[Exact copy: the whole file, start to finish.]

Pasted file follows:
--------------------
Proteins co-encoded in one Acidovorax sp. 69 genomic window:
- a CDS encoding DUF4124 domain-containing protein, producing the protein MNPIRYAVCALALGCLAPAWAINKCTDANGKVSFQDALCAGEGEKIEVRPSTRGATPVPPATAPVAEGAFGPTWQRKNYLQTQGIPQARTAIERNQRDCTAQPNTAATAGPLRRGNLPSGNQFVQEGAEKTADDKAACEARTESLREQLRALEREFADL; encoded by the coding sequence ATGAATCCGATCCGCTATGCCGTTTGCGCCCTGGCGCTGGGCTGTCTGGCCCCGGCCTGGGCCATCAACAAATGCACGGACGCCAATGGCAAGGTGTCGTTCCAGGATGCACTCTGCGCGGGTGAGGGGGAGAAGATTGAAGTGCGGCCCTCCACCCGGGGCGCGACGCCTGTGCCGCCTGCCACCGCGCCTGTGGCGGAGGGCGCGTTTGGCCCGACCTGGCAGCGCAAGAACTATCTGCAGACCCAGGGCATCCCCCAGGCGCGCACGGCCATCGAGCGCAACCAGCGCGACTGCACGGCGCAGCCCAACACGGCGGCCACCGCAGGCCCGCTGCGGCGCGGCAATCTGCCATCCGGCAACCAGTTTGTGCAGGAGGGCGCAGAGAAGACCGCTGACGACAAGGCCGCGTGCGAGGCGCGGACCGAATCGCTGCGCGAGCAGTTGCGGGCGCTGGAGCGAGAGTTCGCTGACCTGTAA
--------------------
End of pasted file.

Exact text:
Proteins co-encoded in one Acidovorax sp. 69 genomic window:
- a CDS encoding DUF4124 domain-containing protein, producing the protein MNPIRYAVCALALGCLAPAWAINKCTDANGKVSFQDALCAGEGEKIEVRPSTRGATPVPPATAPVAEGAFGPTWQRKNYLQTQGIPQARTAIERNQRDCTAQPNTAATAGPLRRGNLPSGNQFVQEGAEKTADDKAACEARTESLREQLRALEREFADL; encoded by the coding sequence ATGAATCCGATCCGCTATGCCGTTTGCGCCCTGGCGCTGGGCTGTCTGGCCCCGGCCTGGGCCATCAACAAATGCACGGACGCCAATGGCAAGGTGTCGTTCCAGGATGCACTCTGCGCGGGTGAGGGGGAGAAGATTGAAGTGCGGCCCTCCACCCGGGGCGCGACGCCTGTGCCGCCTGCCACCGCGCCTGTGGCGGAGGGCGCGTTTGGCCCGACCTGGCAGCGCAAGAACTATCTGCAGACCCAGGGCATCCCCCAGGCGCGCACGGCCATCGAGCGCAACCAGCGCGACTGCACGGCGCAGCCCAACACGGCGGCCACCGCAGGCCCGCTGCGGCGCGGCAATCTGCCATCCGGCAACCAGTTTGTGCAGGAGGGCGCAGAGAAGACCGCTGACGACAAGGCCGCGTGCGAGGCGCGGACCGAATCGCTGCGCGAGCAGTTGCGGGCGCTGGAGCGAGAGTTCGCTGACCTGTAA